HONG KONG (Reuters) - Tech specialists Raghav Maliah and Jung Min have been appointed co-heads of Goldman Sachs’ (GS.N) mergers and acquisitions in Asia Pacific excluding Japan as former head John Kim moves to global private equity giant Carlyle Group.
Kim, a 19-year veteran of the bank’s Asia business, joins Carlyle as a managing director of its Asian buyout team, and will lead its activities in Korea, according to a press release from the private equity group.
Goldman told staff that Kim was retiring from the bank and praised his role as a “trusted advisor to many of our clients” and his involvement in several industry-leading transactions, according to an internal memo seen by Reuters.
Kim spent 19 years with the bank in Asia, moving between his native Korea and Hong Kong. He headed Goldman Sachs Korea before taking over the M&A division in 2014.
The bank also told staff on Wednesday that Maliah and Min, who currently co-lead the bank’s technology, media and telecoms (TMT) business in Asia ex-Japan (AEJ), would assume leadership of Mergers & Acquisition (M&A) for the region too.
Maliah, who joined the bank in 2000 and made partner in 2010, is also global vice-chairman of Goldman’s investment banking business.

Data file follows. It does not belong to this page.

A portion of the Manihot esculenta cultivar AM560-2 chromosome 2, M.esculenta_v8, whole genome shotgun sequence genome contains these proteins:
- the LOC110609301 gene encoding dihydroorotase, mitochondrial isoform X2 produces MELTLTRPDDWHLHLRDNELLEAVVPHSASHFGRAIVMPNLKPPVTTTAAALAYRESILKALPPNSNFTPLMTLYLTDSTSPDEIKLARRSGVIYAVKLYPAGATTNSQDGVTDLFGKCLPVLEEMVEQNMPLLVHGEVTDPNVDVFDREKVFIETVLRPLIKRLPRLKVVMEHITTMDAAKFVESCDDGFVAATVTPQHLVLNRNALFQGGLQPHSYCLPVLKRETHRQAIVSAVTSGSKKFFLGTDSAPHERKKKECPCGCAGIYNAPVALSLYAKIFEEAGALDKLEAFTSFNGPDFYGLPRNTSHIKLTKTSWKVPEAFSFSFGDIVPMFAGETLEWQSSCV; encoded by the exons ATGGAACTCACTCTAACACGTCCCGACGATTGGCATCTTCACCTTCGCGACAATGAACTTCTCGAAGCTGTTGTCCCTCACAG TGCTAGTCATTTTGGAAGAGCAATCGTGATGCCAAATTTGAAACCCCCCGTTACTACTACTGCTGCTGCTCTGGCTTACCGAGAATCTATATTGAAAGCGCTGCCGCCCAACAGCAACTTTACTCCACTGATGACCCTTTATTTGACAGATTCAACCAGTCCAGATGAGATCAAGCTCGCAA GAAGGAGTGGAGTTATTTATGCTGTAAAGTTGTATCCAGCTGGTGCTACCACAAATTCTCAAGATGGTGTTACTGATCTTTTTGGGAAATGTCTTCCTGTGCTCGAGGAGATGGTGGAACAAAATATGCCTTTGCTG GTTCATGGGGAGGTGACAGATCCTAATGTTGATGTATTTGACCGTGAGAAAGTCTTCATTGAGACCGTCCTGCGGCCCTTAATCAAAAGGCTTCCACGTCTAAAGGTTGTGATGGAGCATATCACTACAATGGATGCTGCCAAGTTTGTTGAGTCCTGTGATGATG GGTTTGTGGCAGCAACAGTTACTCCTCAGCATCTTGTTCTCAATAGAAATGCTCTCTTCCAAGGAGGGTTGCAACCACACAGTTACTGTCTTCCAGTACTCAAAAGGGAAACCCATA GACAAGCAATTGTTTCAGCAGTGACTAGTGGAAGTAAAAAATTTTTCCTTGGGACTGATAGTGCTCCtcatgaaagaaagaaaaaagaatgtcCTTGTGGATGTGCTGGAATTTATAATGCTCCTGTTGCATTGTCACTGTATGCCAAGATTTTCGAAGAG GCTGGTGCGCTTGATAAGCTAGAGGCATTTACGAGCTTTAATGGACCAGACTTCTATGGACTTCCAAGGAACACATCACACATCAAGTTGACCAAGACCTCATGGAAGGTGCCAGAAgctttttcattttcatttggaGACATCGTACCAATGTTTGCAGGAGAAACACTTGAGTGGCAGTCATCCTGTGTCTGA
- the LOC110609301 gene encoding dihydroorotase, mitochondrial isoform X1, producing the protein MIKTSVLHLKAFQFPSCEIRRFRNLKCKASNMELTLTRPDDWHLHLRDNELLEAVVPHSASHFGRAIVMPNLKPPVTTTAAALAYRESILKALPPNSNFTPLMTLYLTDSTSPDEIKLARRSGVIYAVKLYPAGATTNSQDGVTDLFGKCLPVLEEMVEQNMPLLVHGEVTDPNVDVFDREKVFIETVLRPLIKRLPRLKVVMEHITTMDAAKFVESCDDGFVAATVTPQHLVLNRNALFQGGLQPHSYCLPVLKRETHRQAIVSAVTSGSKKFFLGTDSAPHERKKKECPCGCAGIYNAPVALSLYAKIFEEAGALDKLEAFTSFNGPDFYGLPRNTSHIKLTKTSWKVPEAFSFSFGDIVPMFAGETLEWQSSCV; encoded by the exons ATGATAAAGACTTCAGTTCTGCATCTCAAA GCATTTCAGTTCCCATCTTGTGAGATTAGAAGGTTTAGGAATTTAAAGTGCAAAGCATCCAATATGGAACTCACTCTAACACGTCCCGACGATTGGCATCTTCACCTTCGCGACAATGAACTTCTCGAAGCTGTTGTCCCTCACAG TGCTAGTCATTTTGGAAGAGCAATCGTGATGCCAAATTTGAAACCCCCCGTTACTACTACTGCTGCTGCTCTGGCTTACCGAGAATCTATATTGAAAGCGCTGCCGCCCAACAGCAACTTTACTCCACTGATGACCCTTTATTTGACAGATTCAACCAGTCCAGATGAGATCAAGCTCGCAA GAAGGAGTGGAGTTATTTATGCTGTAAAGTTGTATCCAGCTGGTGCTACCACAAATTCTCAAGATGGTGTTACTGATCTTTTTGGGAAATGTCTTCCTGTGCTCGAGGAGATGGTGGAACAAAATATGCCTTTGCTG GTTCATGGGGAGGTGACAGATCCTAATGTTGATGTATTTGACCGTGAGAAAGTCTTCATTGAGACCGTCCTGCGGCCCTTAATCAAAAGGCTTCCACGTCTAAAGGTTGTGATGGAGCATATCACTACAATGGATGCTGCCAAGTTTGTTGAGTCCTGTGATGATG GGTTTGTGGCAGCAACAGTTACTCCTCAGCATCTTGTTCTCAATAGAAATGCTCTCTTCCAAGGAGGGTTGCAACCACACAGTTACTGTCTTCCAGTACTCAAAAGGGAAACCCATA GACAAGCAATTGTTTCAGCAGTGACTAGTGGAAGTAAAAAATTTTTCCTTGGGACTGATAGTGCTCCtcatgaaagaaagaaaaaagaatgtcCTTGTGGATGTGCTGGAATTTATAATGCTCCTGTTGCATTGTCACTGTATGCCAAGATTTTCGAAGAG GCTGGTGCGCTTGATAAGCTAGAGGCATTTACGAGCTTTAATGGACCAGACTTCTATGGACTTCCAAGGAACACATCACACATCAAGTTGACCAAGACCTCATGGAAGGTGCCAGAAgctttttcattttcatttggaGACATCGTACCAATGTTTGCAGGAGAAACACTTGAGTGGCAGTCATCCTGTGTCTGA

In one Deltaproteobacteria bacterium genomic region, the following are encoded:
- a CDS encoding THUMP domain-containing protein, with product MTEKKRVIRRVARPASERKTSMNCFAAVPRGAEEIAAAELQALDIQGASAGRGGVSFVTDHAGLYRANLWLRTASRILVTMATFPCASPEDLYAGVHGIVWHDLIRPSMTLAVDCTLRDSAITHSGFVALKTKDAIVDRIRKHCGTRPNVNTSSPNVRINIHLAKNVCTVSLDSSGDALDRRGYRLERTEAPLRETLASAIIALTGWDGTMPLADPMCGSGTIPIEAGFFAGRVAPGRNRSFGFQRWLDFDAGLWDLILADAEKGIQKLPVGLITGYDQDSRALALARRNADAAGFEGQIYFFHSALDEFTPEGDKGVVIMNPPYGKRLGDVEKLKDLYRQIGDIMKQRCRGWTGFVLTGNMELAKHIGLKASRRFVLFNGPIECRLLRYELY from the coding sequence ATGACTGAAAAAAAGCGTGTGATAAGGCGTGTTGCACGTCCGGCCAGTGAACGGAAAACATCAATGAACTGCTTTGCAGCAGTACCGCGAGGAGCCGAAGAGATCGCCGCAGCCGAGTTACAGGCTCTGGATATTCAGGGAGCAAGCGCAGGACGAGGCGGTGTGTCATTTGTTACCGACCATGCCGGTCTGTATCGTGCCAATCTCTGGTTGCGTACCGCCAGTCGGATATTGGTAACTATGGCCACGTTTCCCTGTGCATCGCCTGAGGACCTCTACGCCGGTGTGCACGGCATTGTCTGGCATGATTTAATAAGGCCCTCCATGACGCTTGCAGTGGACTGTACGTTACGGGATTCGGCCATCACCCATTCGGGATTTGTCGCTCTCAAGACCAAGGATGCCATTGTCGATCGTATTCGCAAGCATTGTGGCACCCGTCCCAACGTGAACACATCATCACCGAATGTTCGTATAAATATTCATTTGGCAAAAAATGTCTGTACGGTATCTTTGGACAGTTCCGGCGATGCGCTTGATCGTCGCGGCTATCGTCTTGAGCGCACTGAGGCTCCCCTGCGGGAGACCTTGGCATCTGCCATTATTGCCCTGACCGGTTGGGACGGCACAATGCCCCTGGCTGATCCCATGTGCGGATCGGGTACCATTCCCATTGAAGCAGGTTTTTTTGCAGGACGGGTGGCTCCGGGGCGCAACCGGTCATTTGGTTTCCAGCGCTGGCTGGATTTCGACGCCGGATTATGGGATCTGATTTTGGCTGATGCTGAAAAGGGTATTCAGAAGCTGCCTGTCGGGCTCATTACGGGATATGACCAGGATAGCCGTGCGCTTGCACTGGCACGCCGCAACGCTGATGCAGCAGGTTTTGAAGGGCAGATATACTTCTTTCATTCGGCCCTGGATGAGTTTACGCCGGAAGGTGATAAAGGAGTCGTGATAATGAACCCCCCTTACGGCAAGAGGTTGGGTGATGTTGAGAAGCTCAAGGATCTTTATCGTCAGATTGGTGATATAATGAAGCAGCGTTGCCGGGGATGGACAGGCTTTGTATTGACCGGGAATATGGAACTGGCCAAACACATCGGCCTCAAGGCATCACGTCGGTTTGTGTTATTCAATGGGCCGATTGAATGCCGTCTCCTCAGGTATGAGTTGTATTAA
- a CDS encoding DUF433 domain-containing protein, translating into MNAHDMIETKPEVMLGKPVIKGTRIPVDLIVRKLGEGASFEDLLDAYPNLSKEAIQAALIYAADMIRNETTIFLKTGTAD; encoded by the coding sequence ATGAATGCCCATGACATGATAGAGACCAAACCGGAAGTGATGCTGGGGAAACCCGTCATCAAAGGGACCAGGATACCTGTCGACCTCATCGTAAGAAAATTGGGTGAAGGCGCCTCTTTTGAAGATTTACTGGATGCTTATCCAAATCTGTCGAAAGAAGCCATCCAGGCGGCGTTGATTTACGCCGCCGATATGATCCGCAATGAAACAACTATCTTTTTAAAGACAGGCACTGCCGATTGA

Min, who became a partner in 2016, was also recently named co-chief operating officer of the bank’s global TMT business.
“This commitment of senior bankers to our M&A franchise, with their deep experience across industries and geographies, will strategically align our team to capture the anticipated growth in merger activity in AEJ,” the bank said in a memo to staff.
The news comes as Goldman chief executive David Solomon marks one year at the helm of the Wall Street giant. In an internal podcast interview to mark the anniversary, Solomon said he had focused on making sure the bank’s clients were the center of its thinking.
“We’re a divisional firm, we’ve always been a divisional firm, but I think there’s a great opportunity to make sure for our clients that we’re delivering the whole firm,” he added.
Goldman ranked second behind Morgan Stanley (MS.N) in a league table of M&A for Asia Pacific including Japan at the end of the third quarter, according to Refinitiv data, having advised on deals worth $108.4 billion.
The region has been hit harder than elsewhere by a drop in global deal volumes as uncertainties over the economic outlook and rising trade tensions between the U.S. and China weigh on M&A appetite.
Dealmaking volumes in Asia-Pacific fell 30% year-on-year to $751 billion as at end-September according to Refinitiv data, while globally volumes fell 11% to $2.8 trillion.
Reporting by Jennifer Hughes; Editing by Richard Pullin and Christopher Cushing